• Parallel City’s rotation has had a huge impact on how decks are built. Shrine decks for example are able to fit as many as three or four supporting Pokémon on their bench while still keeping one or two attackers at the ready. Especially in a format with less-than-stellar Supporter draw, this is supremely helpful in aiding consistency. Sudowoodo should probably be played more often as it can take advantage of this space.
  • I want to only play decks with Ability-based draw/search support. After playing Passimian I feel like the best decks will all run Zoroark-GX or Magcargo, with a few exceptions. VikaRay having access to Tempest and thinning its deck every turn makes it viable even without these Pokémon. Some other Stage 2 decks can get away without running Magcargo, like Metagross, but even something like Magnezone should heavily consider running it. Until we get better draw supporters I will not play a deck without Zoroark-GX or Magcargo.
  • Buzzwole/Lycanroc feels potentially underplayed right now. I haven’t given the deck much testing, but I was pretty impressed by the results of Zach Bokhari and just in the one set I played against it in the tournament. It should dismantle Zoroark/Lycanroc, take a solid matchup against Vikavolt decks – especially if they are skimping on the Rayquaza counts in favor of Dhelmise or Lugia – and has a decent Buzz/Shrine matchup. Malamar is the only top deck that should definitely be favored against it.
  • Overall, I think the format is still pretty open for people to innovate. I am not in love with the format – I never am at the beginning of the season with a smaller card pool – but it certainly has potential with so many holes poked into from the rotation of powerful cards.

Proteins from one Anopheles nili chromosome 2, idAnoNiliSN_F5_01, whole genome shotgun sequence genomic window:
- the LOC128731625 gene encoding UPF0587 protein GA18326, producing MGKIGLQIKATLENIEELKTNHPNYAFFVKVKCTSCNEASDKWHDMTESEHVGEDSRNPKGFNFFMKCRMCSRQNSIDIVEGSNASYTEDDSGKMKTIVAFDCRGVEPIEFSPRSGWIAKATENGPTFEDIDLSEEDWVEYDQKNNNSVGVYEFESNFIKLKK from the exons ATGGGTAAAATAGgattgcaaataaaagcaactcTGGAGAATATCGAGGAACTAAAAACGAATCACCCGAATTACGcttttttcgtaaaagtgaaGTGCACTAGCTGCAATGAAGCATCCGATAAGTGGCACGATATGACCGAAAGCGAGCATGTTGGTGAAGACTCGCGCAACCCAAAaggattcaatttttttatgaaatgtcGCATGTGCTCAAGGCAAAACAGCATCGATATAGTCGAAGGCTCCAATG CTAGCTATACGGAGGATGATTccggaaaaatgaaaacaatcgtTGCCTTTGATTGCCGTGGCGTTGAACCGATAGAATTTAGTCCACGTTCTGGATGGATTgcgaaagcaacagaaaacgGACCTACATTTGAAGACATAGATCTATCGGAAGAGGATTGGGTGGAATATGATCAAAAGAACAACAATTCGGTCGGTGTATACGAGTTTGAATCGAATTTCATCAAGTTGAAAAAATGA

I am not sure how much I will play this year. Philly Regionals was the closest one to me and the next closest is Virginia during Thanksgiving weekend, which I will probably miss due to wanting to spend time with family. Dallas, North Carolina, and Collinsville have potential, but I’m not sure how I’ll feel as they get closer. Connecticut is the only other Regional I’ll definitely attend.

One of my best friend’s wedding is on one of the potential Saturdays that Worlds could land on. The mystery of the Worlds date, coupled with the unknown CP-requirement, has left me feeling unmotivated to start the push for a Worlds invite. In any case, I will be at Worlds for at least the days leading up to the event, as Washington DC is just a short 45 minute drive away.

Perhaps it is my age, or my “old-school”-ness, or just my own personal preferences, but I actually like playing League Cups much more than Regionals. Living in the Northeast means I never have to travel that far to attend a tournament and I can be back to have a late dinner with my girlfriend or go out at night with friends. The tournaments themselves remind me of what it was like to play in the 2004 – 2008 era – similar size and competition to City and State Championships. I much prefer best of one and would probably enjoy Regionals more if there were 12-14 rounds on Day 1 that were best of one. Because of this, I’ll still attend League Cups when it is convenient for me.

I’ll continue to host the podcast, but more than ever I’ll be looking for guests to cue me in on the happenings of the meta. I look forward to seeing how the game develops this year in a new format, even if it is more from the sidelines than I have gotten accustomed to. Till next time.